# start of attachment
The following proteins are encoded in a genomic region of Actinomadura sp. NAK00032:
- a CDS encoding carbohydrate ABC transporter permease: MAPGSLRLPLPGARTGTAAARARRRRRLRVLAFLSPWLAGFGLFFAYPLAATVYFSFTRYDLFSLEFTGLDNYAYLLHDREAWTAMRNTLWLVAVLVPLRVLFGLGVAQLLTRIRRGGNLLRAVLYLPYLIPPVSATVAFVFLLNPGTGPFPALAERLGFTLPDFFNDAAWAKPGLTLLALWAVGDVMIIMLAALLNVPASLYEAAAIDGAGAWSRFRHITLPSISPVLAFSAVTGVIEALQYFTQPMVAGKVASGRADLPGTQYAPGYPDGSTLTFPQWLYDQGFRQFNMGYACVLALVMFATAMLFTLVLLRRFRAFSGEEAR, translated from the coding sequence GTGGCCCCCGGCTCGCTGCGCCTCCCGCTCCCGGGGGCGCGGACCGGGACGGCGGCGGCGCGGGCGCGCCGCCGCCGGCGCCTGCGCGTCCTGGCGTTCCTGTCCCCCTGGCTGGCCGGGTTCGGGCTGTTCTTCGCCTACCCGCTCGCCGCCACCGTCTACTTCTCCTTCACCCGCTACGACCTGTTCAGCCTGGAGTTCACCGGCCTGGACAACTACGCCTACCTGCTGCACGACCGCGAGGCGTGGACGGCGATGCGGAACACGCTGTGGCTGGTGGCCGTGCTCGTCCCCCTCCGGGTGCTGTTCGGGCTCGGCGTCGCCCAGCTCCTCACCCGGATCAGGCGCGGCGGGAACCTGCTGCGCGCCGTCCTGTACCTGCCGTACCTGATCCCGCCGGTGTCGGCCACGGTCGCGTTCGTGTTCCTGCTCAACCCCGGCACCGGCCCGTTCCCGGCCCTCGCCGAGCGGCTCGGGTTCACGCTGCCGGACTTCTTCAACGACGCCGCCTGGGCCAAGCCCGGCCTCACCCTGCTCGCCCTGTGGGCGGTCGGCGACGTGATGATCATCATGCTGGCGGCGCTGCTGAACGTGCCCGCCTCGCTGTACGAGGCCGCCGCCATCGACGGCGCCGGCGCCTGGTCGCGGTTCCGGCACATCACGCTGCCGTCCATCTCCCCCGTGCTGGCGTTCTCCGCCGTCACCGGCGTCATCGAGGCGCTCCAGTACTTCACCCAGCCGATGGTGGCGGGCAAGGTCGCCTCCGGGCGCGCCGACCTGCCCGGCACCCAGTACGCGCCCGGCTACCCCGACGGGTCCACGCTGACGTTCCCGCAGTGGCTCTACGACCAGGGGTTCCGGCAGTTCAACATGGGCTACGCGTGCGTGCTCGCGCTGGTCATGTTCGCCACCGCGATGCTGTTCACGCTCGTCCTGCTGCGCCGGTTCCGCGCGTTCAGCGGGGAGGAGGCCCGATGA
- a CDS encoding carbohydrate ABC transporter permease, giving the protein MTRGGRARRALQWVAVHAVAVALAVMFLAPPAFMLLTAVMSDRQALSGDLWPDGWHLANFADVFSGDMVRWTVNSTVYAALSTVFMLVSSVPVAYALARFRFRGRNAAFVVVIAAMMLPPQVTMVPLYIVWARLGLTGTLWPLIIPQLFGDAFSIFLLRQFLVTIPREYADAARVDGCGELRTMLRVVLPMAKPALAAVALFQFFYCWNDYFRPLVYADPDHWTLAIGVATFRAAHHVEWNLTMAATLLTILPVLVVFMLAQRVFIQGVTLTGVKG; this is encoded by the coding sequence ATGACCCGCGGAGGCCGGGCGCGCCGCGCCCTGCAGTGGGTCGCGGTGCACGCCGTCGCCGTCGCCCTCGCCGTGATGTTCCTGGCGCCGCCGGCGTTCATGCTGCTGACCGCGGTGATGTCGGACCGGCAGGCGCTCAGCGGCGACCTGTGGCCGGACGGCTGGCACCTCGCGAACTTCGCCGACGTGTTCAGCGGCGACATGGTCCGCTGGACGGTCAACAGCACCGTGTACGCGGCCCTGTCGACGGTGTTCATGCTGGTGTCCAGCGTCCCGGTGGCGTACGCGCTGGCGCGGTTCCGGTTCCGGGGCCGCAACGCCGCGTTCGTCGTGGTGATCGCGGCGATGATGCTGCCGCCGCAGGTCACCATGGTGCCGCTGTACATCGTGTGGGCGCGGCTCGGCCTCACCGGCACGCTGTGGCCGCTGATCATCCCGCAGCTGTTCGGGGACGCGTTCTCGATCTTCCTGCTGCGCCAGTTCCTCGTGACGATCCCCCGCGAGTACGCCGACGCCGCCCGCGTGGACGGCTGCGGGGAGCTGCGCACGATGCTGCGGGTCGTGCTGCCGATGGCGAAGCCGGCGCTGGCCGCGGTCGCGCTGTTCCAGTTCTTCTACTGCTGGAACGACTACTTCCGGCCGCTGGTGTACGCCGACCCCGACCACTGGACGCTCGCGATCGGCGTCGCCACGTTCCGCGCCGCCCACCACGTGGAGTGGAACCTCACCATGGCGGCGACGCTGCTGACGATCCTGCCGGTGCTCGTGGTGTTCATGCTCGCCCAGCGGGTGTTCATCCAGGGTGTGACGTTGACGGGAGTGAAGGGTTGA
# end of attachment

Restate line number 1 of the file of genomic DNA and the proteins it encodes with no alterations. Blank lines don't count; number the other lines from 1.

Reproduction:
The following proteins are encoded in a genomic region of Actinomadura sp. NAK00032: